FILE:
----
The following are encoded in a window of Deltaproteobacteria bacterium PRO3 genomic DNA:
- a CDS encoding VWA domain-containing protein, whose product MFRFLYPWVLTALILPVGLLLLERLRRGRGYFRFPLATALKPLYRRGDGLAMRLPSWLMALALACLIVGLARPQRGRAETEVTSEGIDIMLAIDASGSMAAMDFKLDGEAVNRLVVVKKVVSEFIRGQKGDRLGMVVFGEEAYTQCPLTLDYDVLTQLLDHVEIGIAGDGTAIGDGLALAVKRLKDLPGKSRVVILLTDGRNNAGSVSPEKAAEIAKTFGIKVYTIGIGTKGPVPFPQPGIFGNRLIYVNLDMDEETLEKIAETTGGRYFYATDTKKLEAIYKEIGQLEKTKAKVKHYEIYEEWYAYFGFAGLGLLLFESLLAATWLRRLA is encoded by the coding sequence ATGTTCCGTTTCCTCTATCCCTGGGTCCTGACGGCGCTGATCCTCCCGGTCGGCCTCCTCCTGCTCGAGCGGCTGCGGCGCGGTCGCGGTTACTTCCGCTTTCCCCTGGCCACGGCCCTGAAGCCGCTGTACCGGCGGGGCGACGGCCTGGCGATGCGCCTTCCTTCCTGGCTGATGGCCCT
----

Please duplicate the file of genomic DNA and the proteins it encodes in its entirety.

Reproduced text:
The following are encoded in a window of Deltaproteobacteria bacterium PRO3 genomic DNA:
- a CDS encoding VWA domain-containing protein, whose product MFRFLYPWVLTALILPVGLLLLERLRRGRGYFRFPLATALKPLYRRGDGLAMRLPSWLMALALACLIVGLARPQRGRAETEVTSEGIDIMLAIDASGSMAAMDFKLDGEAVNRLVVVKKVVSEFIRGQKGDRLGMVVFGEEAYTQCPLTLDYDVLTQLLDHVEIGIAGDGTAIGDGLALAVKRLKDLPGKSRVVILLTDGRNNAGSVSPEKAAEIAKTFGIKVYTIGIGTKGPVPFPQPGIFGNRLIYVNLDMDEETLEKIAETTGGRYFYATDTKKLEAIYKEIGQLEKTKAKVKHYEIYEEWYAYFGFAGLGLLLFESLLAATWLRRLA is encoded by the coding sequence ATGTTCCGTTTCCTCTATCCCTGGGTCCTGACGGCGCTGATCCTCCCGGTCGGCCTCCTCCTGCTCGAGCGGCTGCGGCGCGGTCGCGGTTACTTCCGCTTTCCCCTGGCCACGGCCCTGAAGCCGCTGTACCGGCGGGGCGACGGCCTGGCGATGCGCCTTCCTTCCTGGCTGATGGCCCT